A stone seat containing an inscription of King Nissankamalla (1187-1196 A.D.) has been discovered from the premises of Thuparama Stupa (Ranawella, 2007).

Stupa
The original Thuparama Stupa is said to be in the shape of a heap of paddy (Jayasuriya, 2016; Wikramagamage, 2004). From time to time, the Stupa was renovated by several kings including King Vasabha and King Gotabhaya. King Vasabha is said to have covered the Stupa chamber with a wall of stone and King Gotabhaya subsequently built a relic chamber for it. The last restoration of the Stupa was done in 1862 and as a result of that, the Stupa has taken the shape of a bell.

The present Stupa is 18.9 m in height and has a circumference of 17.7 m (Wikramagamage, 2004).

Cetiyaghara/ Vatadageya
The remaining stone pillars around the Thuparama Stupa indicate that it once had a Cetiyaghara, a house enclosing the Stupa. The roof over the Stupa is not found today but the supportive stone pillars in four concentric circles provide evidence for its existence. The pillars are elegantly carved and fixed to the ground in a symmetric manner.

This Cetiyaghara is believed to be added to the Stupa after the 7th century A.D. (Jayasuriya, 2016).

Artefacts
Bodhisattva Maitreya
Bodhisattva Maitreya
This ungilt, bronze statue was discovered from the Thuparama Vatadage complex and is presently on the display at the National Museum of Colombo. The statue is 46.7 cm tall and has been dated to the 9-10th centuries A.D.

The Bodhisattva is standing on a circular-shaped base in a relaxed posture. The body is bent at three places, namely the shoulder, the waist, and the knee and therefore called a Thivanka (meaning three bends) statue. The raised right hand of the statue depicts Katakahasta mudra while the lowered left-hand shows Varada mudra. The lower body is covered by a dhoti held in position by moderately used looped sashes. The head is dressed with a bejewelled crown Karandamakuta. The statue is adorned with a number of jewellery including necklaces, bracelets and anklets.

Reference: The National Museum of Colombo.

Ruined buildings around Thuparama Stupa
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See also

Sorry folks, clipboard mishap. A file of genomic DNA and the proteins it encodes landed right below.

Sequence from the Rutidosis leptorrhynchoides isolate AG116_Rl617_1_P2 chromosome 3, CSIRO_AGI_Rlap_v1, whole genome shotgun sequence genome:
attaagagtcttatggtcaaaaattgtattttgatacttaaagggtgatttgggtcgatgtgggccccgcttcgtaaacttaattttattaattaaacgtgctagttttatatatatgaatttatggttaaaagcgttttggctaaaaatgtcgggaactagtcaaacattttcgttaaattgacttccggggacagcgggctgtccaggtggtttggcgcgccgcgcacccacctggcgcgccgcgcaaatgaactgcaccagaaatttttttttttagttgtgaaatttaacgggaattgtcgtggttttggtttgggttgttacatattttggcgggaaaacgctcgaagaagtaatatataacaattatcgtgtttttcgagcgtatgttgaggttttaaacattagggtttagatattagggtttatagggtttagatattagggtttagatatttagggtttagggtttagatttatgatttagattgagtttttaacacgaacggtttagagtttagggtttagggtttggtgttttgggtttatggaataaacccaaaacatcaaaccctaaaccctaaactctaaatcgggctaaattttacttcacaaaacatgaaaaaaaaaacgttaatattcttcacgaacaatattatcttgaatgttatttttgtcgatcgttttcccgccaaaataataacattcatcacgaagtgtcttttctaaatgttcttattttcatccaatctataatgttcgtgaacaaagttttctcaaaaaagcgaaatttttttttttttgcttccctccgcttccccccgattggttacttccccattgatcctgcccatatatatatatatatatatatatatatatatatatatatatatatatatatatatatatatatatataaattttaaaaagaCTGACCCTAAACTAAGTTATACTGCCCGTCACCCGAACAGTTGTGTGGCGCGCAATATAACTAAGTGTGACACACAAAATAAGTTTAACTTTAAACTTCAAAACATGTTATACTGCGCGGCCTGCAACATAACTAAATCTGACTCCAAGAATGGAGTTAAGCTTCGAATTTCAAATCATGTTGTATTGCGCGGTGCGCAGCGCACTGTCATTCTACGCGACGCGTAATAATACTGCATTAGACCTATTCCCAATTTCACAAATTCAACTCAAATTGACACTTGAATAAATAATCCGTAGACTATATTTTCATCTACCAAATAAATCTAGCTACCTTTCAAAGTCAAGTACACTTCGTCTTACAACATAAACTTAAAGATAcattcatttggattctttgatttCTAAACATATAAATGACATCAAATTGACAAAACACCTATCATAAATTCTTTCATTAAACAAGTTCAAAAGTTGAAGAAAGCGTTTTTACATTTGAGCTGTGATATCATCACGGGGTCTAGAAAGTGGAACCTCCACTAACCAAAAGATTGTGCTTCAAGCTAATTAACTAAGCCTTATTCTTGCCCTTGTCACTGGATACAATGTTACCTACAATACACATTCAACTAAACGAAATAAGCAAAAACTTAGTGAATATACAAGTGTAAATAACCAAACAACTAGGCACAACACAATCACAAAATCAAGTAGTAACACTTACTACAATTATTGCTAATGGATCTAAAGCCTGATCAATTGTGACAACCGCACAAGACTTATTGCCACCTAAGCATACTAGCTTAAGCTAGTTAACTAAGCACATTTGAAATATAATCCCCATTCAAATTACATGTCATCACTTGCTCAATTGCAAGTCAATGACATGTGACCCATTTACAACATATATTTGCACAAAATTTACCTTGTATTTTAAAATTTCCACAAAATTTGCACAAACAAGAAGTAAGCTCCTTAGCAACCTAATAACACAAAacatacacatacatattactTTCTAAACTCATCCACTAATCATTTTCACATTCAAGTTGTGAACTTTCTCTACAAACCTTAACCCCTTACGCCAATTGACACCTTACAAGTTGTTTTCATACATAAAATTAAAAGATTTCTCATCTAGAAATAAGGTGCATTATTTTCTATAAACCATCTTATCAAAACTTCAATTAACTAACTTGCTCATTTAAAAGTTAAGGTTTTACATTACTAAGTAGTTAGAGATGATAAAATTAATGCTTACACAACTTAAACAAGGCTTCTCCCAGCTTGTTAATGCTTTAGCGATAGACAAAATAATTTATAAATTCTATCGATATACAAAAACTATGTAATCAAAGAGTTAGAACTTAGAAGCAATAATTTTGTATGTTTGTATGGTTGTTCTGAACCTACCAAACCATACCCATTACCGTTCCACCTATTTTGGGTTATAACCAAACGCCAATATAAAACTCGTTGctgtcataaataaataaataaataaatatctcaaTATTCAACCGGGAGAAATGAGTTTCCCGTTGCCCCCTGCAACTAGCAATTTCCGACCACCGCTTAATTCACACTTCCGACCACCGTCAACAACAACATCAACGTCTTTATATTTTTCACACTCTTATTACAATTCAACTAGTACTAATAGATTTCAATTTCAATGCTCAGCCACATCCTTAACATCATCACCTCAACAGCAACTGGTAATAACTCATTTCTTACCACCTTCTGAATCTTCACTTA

#) Anuradhapura Maha Viharaya

Attribution
1) Thuparamaya Stupa by Nipuna Gamage is licensed under CC BY-SA 4.0

References
1) Dias, M, 2001. The growth of Buddhist monastic institutions in Sri Lanka from Brahmi inscriptions. Epigraphia Zeylanica, Vol. VIII. Department of Archaeology Survey. ISBN: 955-9264-04-4. p.47.
2) Jayasuriya, E., 2016. A guide to the Cultural Triangle of Sri Lanka. Central Cultural Fund. ISBN: 978-955-613-312-7. pp.51-52.
3) Nicholas, C. W., 1963. Historical topography of ancient and medieval Ceylon. Journal of the Ceylon Branch of the Royal Asiatic Society, New Series (Vol VI). Special Number: Colombo. Royal Asiatic Society (Ceylon Branch). pp.131-133.
4) Paranavitana, S., 1933. (Edited and translated by Wickremasinghe, D.M.D.Z.; Codrington, H.W.) Dadigama slab-inscription of Bhuvanekabahu VI. Epigraphia Zeylanica: Being lithic and other inscriptions of Ceylon: Vol. III. Printed at the Department of Government Printing, Sri Lanka (Ceylon) for the Archeological Department. pp.114-119.
5) Ranawella, S., 2007. Inscription of Ceylon. Volume VI. Department of Archaeology. ISBN: 978-955-91-59-61-2. pp.110-111.
6) Wikramagamage, C., 2004. Heritage of Rajarata: Major natural, cultural and historic sites. Colombo. Central Bank of Sri Lanka. pp.74-79.
7) Wickremasinghe, D. M. D. Z., 1912. Epigraphia Zeylanica: Being lithic and other inscriptions of Ceylon (Vol, I). Published for the government of Ceylon by Henry Frowde. pp.208-211.

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This page was last updated on 6 June 2022